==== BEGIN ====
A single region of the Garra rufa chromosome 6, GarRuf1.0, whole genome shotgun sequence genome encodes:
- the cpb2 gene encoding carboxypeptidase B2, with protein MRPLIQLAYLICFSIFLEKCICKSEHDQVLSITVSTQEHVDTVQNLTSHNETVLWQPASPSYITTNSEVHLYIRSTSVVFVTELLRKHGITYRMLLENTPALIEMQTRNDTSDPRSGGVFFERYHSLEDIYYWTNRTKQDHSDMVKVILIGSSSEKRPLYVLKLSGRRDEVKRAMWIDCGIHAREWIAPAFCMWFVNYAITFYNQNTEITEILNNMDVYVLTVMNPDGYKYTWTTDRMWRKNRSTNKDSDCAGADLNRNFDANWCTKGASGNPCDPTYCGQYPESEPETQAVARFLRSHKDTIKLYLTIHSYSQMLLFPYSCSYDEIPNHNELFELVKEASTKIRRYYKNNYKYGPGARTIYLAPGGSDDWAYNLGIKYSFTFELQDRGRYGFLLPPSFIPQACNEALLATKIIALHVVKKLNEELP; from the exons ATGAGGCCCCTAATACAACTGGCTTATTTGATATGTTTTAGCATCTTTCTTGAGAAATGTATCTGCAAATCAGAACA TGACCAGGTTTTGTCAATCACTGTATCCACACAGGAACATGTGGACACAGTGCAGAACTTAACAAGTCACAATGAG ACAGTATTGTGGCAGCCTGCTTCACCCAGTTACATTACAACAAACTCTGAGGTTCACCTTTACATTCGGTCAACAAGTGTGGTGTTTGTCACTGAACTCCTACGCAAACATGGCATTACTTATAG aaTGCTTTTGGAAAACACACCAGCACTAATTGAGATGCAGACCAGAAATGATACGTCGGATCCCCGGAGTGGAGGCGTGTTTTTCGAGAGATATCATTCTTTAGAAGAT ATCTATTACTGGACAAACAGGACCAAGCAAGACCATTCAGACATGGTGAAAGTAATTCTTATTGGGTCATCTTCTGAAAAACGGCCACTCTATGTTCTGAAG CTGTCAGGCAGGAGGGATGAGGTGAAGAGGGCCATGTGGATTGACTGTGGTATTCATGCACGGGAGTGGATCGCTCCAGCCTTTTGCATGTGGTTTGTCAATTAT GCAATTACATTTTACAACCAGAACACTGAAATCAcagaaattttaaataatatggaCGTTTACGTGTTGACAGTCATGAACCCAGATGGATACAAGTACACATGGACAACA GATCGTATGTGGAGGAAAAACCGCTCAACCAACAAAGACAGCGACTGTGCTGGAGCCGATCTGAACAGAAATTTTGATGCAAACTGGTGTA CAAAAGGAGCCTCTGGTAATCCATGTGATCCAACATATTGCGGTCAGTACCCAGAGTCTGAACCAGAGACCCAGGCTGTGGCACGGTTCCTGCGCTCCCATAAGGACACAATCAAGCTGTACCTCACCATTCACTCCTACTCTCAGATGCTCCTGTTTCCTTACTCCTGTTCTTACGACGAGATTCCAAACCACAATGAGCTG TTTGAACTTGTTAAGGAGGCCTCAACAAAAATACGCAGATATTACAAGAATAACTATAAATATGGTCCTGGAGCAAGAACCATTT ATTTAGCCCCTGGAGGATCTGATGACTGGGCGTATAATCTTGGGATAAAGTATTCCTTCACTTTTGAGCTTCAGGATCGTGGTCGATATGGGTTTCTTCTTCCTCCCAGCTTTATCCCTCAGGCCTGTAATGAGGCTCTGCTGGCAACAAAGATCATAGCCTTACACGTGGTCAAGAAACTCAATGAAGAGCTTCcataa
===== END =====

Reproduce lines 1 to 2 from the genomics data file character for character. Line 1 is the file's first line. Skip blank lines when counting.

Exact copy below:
A single region of the Garra rufa chromosome 6, GarRuf1.0, whole genome shotgun sequence genome encodes:
- the cpb2 gene encoding carboxypeptidase B2, with protein MRPLIQLAYLICFSIFLEKCICKSEHDQVLSITVSTQEHVDTVQNLTSHNETVLWQPASPSYITTNSEVHLYIRSTSVVFVTELLRKHGITYRMLLENTPALIEMQTRNDTSDPRSGGVFFERYHSLEDIYYWTNRTKQDHSDMVKVILIGSSSEKRPLYVLKLSGRRDEVKRAMWIDCGIHAREWIAPAFCMWFVNYAITFYNQNTEITEILNNMDVYVLTVMNPDGYKYTWTTDRMWRKNRSTNKDSDCAGADLNRNFDANWCTKGASGNPCDPTYCGQYPESEPETQAVARFLRSHKDTIKLYLTIHSYSQMLLFPYSCSYDEIPNHNELFELVKEASTKIRRYYKNNYKYGPGARTIYLAPGGSDDWAYNLGIKYSFTFELQDRGRYGFLLPPSFIPQACNEALLATKIIALHVVKKLNEELP; from the exons ATGAGGCCCCTAATACAACTGGCTTATTTGATATGTTTTAGCATCTTTCTTGAGAAATGTATCTGCAAATCAGAACA TGACCAGGTTTTGTCAATCACTGTATCCACACAGGAACATGTGGACACAGTGCAGAACTTAACAAGTCACAATGAG ACAGTATTGTGGCAGCCTGCTTCACCCAGTTACATTACAACAAACTCTGAGGTTCACCTTTACATTCGGTCAACAAGTGTGGTGTTTGTCACTGAACTCCTACGCAAACATGGCATTACTTATAG aaTGCTTTTGGAAAACACACCAGCACTAATTGAGATGCAGACCAGAAATGATACGTCGGATCCCCGGAGTGGAGGCGTGTTTTTCGAGAGATATCATTCTTTAGAAGAT ATCTATTACTGGACAAACAGGACCAAGCAAGACCATTCAGACATGGTGAAAGTAATTCTTATTGGGTCATCTTCTGAAAAACGGCCACTCTATGTTCTGAAG CTGTCAGGCAGGAGGGATGAGGTGAAGAGGGCCATGTGGATTGACTGTGGTATTCATGCACGGGAGTGGATCGCTCCAGCCTTTTGCATGTGGTTTGTCAATTAT GCAATTACATTTTACAACCAGAACACTGAAATCAcagaaattttaaataatatggaCGTTTACGTGTTGACAGTCATGAACCCAGATGGATACAAGTACACATGGACAACA GATCGTATGTGGAGGAAAAACCGCTCAACCAACAAAGACAGCGACTGTGCTGGAGCCGATCTGAACAGAAATTTTGATGCAAACTGGTGTA CAAAAGGAGCCTCTGGTAATCCATGTGATCCAACATATTGCGGTCAGTACCCAGAGTCTGAACCAGAGACCCAGGCTGTGGCACGGTTCCTGCGCTCCCATAAGGACACAATCAAGCTGTACCTCACCATTCACTCCTACTCTCAGATGCTCCTGTTTCCTTACTCCTGTTCTTACGACGAGATTCCAAACCACAATGAGCTG TTTGAACTTGTTAAGGAGGCCTCAACAAAAATACGCAGATATTACAAGAATAACTATAAATATGGTCCTGGAGCAAGAACCATTT ATTTAGCCCCTGGAGGATCTGATGACTGGGCGTATAATCTTGGGATAAAGTATTCCTTCACTTTTGAGCTTCAGGATCGTGGTCGATATGGGTTTCTTCTTCCTCCCAGCTTTATCCCTCAGGCCTGTAATGAGGCTCTGCTGGCAACAAAGATCATAGCCTTACACGTGGTCAAGAAACTCAATGAAGAGCTTCcataa